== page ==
Photocatalytic titanium dioxide (TiO2) has been developed and extensively applied due to its nontoxicity, high catalytic activity, strong self-cleaning characteristics, and low cost. The photocatalytic process of TiO2 or ZnO involves the generation of electron-hole pairs during exposure to light. These holes are able to react with nearby molecules to produce oxidants. The reaction of these particles with water produces the hydroxyl radical (OH-). In the case of oxygen, the result is the superoxide molecule ( ). Zinc oxide and other semiconductor materials may provide unusual electronic and chemical mechanisms for inhibiting the growth of microorganisms in a similar way to titanium dioxide [17, 18]. These radicals eventually attack bacteria or viruses in terms of inhibiting DNA clonal processing and destroy coenzymes, enzymes in the self-regeneration, and enzymes in the respiratory system. As a result, the radical stops the reproduction of bacteria and molds, thereby inhibiting bacteria growth or preventing virus DNA multiplication [1921].

Waterborne coating systems are complex mixtures of polymers, pigments, fillers, and functional additives. The additives are used to improve different appearance or performance characteristics of the final coating. Unexpected synergies or reductions in performance may arise when certain components are included.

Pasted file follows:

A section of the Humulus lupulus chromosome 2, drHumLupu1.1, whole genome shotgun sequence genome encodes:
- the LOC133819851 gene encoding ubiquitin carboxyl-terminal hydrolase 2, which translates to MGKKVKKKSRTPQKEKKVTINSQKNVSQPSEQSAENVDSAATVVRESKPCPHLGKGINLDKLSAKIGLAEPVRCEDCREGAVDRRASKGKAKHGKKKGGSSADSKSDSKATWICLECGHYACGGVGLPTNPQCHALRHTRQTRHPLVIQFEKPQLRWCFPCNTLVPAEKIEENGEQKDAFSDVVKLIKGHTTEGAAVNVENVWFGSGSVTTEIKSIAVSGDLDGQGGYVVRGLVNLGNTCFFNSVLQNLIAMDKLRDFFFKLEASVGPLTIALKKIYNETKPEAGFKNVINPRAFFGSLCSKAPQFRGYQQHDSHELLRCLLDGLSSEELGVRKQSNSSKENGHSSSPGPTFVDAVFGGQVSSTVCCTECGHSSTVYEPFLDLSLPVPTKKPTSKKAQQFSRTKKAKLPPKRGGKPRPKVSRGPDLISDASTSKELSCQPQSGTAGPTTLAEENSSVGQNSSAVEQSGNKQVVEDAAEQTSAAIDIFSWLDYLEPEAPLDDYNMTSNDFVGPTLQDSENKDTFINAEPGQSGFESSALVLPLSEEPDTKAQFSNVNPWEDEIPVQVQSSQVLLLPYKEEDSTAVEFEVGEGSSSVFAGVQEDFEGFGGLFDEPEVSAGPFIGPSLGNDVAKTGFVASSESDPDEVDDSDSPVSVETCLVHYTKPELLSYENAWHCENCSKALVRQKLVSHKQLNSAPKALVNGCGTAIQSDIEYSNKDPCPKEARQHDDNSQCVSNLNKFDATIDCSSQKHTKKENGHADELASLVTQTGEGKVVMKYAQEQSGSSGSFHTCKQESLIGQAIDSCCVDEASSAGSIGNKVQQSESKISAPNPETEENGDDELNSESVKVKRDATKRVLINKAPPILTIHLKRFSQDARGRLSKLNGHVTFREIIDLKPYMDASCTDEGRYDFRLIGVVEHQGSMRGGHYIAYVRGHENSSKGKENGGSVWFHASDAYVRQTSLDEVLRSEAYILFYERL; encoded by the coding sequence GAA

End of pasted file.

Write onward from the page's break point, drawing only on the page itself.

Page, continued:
The ability of all of these additives to fulfill their roles is greatly impacted by the environment in which they operate. Antimicrobials are one class of additives that is very dependent on what else is in the system formulation [22].

2. Experimental

2.1. Preparation of the Hygienic Paints

Antimicrobial ability and photoactivity were assumed in these interior paints based on aqueous acrylic dispersion and different types of nano-titanium dioxide or nano-zinc oxide. These additives are commercially produced products. The characteristics of oxides are taken from datasheets of products, and they are listed in Table 1.

tab1
Table 1: Characteristics of photocatalytic oxides.

The first set of paints was formulated with different types of photocatalytic anatase titanium dioxide, and a combination of titanium dioxide and zinc oxide was used too. The content of nano-ZnO was 4 vol.%, and the amount of all different types of titanium dioxide was the same in all samples. The second series of antimicrobial paints was based only on nano-zinc oxide. The content of nano-ZnO was varied from 1 to 4 vol.%. Paint without nanooxides was formulated as control paint.